Earlier this month, Whiteboard Advisors hosted our third annual Inside Out Policy Forum in Washington, DC, where policymakers and school leaders take questions from entrepreneurs and investors on the state of and outlook for the way we learn and work. The K-12 panel gave attendees insights on the direction and pace of the projects that are most significant to them. The panel included: 

  • Dr. Lewis Ferebee, Chancellor of DC Public Schools;

  • Mark Johnson, Superintendent of the North Carolina Department of Public Instruction;

  • Chris Rinkus, Deputy Assistant Secretary at the U.S. Department of Education;

  • Brad Thomas, Senior Policy Advisor at the House Committee on Education and Labor (Republican); and

  • Lakeisha Steel, Professional Staff Member at the House Committee on Education and Labor (Democrat).


Each panelist addressed the issues that are most likely to improve the way schools operate and students learn. While there are many nuances to their work, here are the top three issues the panel identified. 


  1. Early learning. Dr. Ferebee observed the importance of expanding early learning options for all 3 and 4-year-olds in the city and connecting those students and families to wider municipal efforts to improve opportunities for and instill a culture of lifelong learning. 

  2. Personalized learning. Superintendent Johnson connected the importance and impact of early learning to North Carolina’s work to create more personalized learning pathways. The state is engaging in a long-term effort to roll out high-quality personalized learning programs, fully recognizing that parental and community buy-in is critical to success.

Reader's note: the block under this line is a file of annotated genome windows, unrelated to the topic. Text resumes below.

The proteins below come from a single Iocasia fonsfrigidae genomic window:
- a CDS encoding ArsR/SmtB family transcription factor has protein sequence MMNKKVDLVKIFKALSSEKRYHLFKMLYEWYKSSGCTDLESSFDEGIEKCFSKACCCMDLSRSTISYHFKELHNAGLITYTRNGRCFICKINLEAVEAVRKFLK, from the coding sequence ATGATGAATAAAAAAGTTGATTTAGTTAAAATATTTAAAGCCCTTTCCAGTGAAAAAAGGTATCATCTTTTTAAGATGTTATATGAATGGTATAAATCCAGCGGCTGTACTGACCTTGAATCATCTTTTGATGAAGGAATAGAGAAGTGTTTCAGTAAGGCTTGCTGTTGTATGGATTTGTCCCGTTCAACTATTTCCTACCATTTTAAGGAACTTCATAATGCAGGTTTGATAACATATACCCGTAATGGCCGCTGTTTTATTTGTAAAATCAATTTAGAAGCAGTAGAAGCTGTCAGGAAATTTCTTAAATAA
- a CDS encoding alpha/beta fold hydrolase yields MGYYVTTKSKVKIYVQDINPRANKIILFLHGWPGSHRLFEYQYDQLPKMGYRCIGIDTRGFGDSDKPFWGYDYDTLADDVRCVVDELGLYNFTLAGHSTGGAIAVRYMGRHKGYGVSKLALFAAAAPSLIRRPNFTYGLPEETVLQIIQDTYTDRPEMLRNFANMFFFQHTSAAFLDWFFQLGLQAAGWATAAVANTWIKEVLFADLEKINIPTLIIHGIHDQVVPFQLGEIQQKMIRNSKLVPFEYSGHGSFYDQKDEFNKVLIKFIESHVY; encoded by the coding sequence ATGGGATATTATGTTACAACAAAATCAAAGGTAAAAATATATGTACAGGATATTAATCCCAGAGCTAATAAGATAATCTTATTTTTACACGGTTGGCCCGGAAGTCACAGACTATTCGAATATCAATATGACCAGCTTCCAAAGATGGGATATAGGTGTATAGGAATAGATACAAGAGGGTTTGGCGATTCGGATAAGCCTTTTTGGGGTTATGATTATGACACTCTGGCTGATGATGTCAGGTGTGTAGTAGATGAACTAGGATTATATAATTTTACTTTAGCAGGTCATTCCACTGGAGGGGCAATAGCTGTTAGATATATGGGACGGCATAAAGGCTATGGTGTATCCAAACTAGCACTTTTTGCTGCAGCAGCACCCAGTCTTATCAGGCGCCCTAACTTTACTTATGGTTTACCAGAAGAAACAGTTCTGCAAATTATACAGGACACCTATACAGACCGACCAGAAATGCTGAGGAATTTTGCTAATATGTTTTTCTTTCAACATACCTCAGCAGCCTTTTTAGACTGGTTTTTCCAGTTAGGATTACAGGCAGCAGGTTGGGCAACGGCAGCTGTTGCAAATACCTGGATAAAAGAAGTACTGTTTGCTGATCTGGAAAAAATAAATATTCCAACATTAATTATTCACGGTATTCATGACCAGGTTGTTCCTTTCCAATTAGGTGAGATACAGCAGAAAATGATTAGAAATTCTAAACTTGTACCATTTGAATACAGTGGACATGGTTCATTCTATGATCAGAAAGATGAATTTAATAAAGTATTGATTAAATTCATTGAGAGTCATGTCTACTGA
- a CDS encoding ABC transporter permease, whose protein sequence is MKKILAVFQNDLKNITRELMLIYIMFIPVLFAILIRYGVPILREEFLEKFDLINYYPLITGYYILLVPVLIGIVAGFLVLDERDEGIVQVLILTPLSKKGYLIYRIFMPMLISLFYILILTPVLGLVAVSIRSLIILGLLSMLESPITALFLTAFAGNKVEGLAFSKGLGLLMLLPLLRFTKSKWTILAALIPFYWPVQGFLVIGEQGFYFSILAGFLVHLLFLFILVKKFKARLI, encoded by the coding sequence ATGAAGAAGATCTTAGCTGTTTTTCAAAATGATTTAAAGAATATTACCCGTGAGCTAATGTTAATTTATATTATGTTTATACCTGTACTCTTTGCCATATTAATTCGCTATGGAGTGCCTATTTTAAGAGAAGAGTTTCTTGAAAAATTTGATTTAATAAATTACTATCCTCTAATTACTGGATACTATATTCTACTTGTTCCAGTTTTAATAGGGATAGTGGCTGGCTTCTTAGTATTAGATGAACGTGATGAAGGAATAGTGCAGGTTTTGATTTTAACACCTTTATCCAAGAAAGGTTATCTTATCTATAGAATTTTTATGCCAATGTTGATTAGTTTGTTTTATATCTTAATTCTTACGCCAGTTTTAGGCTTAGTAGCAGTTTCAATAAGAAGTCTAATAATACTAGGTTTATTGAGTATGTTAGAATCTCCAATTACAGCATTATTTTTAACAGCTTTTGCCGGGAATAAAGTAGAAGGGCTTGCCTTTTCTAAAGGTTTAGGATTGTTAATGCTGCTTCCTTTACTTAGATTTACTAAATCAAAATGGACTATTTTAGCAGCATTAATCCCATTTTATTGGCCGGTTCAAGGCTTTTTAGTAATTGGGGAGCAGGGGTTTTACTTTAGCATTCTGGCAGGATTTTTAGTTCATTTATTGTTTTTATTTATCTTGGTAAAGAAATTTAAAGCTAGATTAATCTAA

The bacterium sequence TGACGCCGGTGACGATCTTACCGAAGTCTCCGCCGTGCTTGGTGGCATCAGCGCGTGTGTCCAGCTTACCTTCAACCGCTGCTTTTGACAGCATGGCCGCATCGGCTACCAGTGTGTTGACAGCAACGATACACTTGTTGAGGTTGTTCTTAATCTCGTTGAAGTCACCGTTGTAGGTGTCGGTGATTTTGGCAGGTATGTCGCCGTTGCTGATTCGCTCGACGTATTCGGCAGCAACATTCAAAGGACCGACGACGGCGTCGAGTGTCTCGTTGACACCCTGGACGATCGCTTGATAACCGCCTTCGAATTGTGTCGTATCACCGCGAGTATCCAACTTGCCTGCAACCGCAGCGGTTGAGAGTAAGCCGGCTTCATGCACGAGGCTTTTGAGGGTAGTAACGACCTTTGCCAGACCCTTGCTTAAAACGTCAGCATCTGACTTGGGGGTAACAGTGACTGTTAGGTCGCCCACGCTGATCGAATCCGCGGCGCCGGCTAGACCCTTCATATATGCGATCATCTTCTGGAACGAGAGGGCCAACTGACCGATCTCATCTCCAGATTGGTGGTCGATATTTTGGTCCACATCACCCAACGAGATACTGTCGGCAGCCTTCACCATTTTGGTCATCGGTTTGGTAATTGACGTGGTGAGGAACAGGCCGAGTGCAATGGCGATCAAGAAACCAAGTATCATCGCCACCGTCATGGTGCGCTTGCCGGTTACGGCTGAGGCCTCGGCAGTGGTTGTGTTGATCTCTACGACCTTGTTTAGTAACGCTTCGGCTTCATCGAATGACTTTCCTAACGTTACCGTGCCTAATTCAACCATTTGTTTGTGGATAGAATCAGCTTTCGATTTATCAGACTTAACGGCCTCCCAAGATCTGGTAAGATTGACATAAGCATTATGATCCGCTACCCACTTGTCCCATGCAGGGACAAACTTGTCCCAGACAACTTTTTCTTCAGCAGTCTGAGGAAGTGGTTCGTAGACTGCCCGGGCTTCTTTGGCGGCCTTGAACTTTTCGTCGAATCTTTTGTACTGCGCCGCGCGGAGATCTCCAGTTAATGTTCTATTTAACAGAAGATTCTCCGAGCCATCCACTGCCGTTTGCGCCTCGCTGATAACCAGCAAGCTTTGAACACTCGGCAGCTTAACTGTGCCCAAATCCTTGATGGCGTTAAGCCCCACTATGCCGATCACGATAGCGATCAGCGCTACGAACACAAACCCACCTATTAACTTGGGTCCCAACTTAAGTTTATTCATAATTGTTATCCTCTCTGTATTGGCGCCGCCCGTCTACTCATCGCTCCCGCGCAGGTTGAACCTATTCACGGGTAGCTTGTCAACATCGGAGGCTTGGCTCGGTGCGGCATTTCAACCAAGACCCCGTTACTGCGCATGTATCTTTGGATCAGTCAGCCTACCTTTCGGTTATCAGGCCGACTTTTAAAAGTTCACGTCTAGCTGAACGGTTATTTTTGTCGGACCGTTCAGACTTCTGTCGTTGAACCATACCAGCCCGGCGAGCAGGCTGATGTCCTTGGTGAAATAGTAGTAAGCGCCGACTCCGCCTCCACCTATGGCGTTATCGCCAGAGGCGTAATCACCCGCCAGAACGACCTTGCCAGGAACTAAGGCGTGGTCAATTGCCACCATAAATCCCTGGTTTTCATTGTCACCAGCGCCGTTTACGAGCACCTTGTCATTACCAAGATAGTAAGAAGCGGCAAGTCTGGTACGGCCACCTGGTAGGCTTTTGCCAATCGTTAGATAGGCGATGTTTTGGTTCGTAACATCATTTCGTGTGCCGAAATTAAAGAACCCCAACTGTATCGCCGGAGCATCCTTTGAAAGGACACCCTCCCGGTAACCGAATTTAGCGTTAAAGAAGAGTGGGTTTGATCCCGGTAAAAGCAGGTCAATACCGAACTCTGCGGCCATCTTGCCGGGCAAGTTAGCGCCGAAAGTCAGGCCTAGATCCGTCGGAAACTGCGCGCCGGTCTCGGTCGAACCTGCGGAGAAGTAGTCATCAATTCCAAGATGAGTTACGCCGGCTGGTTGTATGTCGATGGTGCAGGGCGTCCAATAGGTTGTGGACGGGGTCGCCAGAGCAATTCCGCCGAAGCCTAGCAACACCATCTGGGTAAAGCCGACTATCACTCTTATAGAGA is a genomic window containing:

3. New perspectives on equitable educational opportunities. Rinkus touched on a wide range of initiatives by connecting them to the use of new school-level financial transparency. School leaders and communities will be able to associate expenditure data with program implementation and outcome data to tell a story about the effective use of funding across individual schools. New conversations on equitable and effective investment strategies will merge with long-standing concerns about school diversity and integration, which are top of mind for House Democrats and Republicans, to refresh the ways we think about equitable educational opportunities for at-risk students. 


All of the panelists made it clear that these issues are not isolated destinations. Rather, the initiatives are interconnected and continually evolving and improving. This process of constant iteration and improvement relies on the increasing wealth of data available to school leaders (both programmatic and financial) —  and it depends on tools that help educators wrangle and use that data, which are made possible by the entrepreneurs and investors in the sector. We are all in this together.